Makes artworks that are formally and technically resolved, in ways that are appropriate to the conceptual frame.
Makes artworks that have some formal and technical resolution, in ways that are somewhat appropriate to the conceptual frame.
Artworks are insufficiently formally and technically resolved and are made in ways that are inappropriate to the conceptual frame.
Works independently at a very high level, critically and thoughtfully integrating the feedback provided.
Works independently at a high level, thoughtfully reflecting on the feedback provided.
Works independently at a competent level, usually reflecting on the feedback provided.
Works independently at an adequate level, sometimes reflecting on the feedback provided.
Lack of independent motivation in relation to the project demands and the feedback provided.
Assessment Task 4
Learning Outcomes: 1-5
Summary and Work Reflection
Details of task:
Summary and Work Reflection will present an overview of the work undertaken, its key aims, the methods employed, relevant contexts explored and key decisions. PPT of 15 slides and/or PDF with 1200 words maximum. Potential material would include: visual diary, visual source material, drawings, plans, roughs, failures, marquettes, etc.
Academic integrity is a core part of our culture as a community of scholars. At its heart, academic integrity is about behaving ethically. This means that all members of the community commit to honest and responsible scholarly practice and to upholding these values with respect and fairness. The Australian National University commits to embedding the values of academic integrity in our teaching and learning. We ensure that all members of our community understand how to engage in academic work in ways that are consistent with, and actively support academic integrity. The ANU expects staff and students to uphold high standards of academic integrity and act ethically and honestly, to ensure the quality and value of the qualification that you will graduate with. The University has policies and procedures in place to promote academic integrity and manage academic misconduct. Visit the following Academic honesty & plagiarism website for more information about academic integrity and what the ANU considers academic misconduct. The ANU offers a number of services to assist students with their assignments, examinations, and other learning activities. The Academic Skills and Learning Centre offers a number of workshops and seminars that you may find useful for your studies.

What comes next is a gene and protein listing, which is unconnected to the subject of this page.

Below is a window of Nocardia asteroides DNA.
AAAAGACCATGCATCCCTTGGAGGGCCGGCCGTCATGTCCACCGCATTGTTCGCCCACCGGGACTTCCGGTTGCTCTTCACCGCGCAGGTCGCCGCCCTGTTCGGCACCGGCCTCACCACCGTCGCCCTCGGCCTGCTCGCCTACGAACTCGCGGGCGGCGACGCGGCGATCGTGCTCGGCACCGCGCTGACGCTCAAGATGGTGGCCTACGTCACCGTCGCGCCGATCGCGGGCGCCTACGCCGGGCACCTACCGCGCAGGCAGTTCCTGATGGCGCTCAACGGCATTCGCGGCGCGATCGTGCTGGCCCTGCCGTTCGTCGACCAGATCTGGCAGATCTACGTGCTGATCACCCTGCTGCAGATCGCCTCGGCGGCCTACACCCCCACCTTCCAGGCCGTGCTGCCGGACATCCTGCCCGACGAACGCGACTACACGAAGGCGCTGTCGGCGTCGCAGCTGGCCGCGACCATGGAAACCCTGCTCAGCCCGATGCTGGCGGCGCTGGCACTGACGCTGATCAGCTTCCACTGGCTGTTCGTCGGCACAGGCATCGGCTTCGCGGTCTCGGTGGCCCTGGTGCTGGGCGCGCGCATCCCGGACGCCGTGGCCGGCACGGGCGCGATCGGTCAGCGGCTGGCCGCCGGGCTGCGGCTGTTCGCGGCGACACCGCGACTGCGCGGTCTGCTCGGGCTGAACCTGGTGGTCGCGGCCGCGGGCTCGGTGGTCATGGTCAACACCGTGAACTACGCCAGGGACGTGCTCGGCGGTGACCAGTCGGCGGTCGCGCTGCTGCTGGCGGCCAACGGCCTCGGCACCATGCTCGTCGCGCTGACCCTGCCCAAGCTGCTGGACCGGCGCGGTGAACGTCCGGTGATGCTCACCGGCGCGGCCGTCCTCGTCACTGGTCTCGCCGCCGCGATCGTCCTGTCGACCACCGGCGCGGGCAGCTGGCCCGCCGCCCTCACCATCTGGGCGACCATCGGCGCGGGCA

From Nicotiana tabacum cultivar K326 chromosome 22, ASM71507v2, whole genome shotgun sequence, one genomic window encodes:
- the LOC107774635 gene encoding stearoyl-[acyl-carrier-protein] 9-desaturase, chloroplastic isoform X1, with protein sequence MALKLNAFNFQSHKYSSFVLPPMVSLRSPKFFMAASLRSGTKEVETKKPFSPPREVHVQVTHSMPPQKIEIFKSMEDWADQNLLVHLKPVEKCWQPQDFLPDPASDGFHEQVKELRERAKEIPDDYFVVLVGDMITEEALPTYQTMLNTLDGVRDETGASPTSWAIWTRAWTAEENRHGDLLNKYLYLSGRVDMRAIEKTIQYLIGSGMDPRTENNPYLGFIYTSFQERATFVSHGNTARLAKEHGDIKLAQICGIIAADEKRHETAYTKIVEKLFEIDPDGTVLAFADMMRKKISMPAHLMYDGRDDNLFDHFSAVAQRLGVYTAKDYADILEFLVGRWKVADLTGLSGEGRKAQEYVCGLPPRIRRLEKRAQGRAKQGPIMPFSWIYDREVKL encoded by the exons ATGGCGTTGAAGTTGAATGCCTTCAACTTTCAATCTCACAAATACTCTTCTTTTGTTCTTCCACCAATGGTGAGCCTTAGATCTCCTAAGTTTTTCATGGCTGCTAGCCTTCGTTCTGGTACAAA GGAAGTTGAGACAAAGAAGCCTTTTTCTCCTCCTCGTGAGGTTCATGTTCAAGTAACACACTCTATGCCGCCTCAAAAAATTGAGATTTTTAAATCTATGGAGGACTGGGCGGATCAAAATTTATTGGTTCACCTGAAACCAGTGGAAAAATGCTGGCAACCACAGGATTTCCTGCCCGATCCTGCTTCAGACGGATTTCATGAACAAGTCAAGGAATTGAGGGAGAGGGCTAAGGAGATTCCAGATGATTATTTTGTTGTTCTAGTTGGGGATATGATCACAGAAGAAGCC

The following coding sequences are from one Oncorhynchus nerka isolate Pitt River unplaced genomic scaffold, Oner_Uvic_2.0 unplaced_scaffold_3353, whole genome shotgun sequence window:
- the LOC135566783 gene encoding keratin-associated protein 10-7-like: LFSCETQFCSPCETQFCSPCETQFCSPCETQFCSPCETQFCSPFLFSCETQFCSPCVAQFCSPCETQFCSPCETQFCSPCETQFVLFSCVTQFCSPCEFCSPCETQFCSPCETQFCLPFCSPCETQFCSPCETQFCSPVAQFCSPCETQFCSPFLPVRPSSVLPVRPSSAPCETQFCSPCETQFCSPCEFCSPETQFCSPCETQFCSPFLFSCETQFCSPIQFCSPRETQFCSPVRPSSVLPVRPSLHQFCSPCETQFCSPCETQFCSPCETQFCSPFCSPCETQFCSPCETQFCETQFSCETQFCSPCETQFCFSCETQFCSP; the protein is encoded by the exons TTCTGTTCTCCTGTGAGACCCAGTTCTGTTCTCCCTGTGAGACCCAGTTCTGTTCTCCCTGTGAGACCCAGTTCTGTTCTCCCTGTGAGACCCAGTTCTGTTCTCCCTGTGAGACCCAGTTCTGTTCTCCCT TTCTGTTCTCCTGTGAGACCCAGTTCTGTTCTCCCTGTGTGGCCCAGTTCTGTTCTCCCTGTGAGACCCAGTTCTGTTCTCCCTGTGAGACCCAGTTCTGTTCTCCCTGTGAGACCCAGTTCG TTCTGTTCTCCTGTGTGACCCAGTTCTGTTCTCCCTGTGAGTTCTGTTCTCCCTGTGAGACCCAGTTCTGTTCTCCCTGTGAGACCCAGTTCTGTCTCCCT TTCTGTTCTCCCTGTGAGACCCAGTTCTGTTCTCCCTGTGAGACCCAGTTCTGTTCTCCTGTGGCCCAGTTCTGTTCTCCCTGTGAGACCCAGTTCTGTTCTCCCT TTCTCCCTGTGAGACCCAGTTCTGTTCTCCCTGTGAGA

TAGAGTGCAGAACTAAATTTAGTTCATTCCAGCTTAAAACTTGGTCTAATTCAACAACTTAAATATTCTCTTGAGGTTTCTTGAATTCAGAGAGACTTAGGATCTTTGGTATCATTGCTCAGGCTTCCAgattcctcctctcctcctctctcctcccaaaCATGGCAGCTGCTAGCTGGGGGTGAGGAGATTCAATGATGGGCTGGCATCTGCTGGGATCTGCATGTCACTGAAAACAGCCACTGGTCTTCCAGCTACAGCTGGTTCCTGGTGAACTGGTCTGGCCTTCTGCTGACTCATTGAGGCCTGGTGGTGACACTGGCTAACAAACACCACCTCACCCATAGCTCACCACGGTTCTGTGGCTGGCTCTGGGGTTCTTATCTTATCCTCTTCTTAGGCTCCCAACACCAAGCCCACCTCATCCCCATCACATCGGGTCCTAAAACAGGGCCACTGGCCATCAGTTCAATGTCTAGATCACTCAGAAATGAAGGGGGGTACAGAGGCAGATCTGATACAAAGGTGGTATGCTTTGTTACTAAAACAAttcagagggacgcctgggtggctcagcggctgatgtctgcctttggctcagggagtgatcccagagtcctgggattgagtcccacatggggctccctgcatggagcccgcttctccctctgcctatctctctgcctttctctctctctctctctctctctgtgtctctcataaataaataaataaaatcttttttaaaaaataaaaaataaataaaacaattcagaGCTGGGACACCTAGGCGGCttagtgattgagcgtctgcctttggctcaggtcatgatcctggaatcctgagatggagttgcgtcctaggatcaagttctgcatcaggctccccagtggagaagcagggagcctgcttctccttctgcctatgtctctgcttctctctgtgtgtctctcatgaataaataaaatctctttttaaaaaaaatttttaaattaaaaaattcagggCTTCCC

You will be required to electronically sign a declaration as part of the submission of your assignment. Please keep a copy of the assignment for your records. Unless an exemption has been approved by the Associate Dean (Education) submission must be through Turnitin.
Students will be allocated a scheduled time slot and venue for display of their work for assessment during the exam period.
Individual assessment tasks may or may not allow for late submission. Policy regarding late submission is detailed below:
- Late submission not permitted. If submission of assessment tasks without an extension after the due date is not permitted, a mark of 0 will be awarded.
- Late submission permitted. Late submission of assessment tasks without an extension are penalised at the rate of 5% of the possible marks available per working day or part thereof. Late submission of assessment tasks is not accepted after 10 working days after the due date, or on or after the date specified in the course outline for the return of the assessment item. Late submission is not accepted for take-home examinations.
Accepted academic practice for referencing sources that you use in presentations can be found via the links on the Wattle site, under the file named “ANU and College Policies, Program Information, Student Support Services and Assessment”. Alternatively, you can seek help through the Students Learning Development website.
Extensions and Penalties
Extensions and late submission of assessment pieces are covered by the Student Assessment (Coursework) Policy and Procedure. The Course Convener may grant extensions for assessment pieces that are not examinations or take-home examinations. If you need an extension, you must request an extension in writing on or before the due date. If you have documented and appropriate medical evidence that demonstrates you were not able to request an extension on or before the due date, you may be able to request it after the due date.
Distribution of grades policy
Academic Quality Assurance Committee monitors the performance of students, including attrition, further study and employment rates and grade distribution, and College reports on quality assurance processes for assessment activities, including alignment with national and international disciplinary and interdisciplinary standards, as well as qualification type learning outcomes.
Since first semester 1994, ANU uses a grading scale for all courses. This grading scale is used by all academic areas of the University.
Support for students
The University offers students support through several different services. You may contact the services listed below directly or seek advice from your Course Convener, Student Administrators, or your College and Course representatives (if applicable).
- ANU Health, safety & wellbeing for medical services, counselling, mental health and spiritual support
- ANU Diversity and inclusion for students with a disability or ongoing or chronic illness
- ANU Dean of Students for confidential, impartial advice and help to resolve problems between students and the academic or administrative areas of the University
- ANU Academic Skills and Learning Centre supports you make your own decisions about how you learn and manage your workload.
- ANU Counselling Centre promotes, supports and enhances mental health and wellbeing within the University student community.
- ANUSA supports and represents undergraduate and ANU College students
- PARSA supports and represents postgraduate and research students
Post Conceptual Practice, Contemporary Art Practice, Expanded Painting, Animal Studies, Animal performers in contemporary performance Art, Post-Structuralism, Habitecture and habitat restoration for Australian native birds
Dr Raquel Ormella
AsPr Alison Alder
Dr Raquel Ormella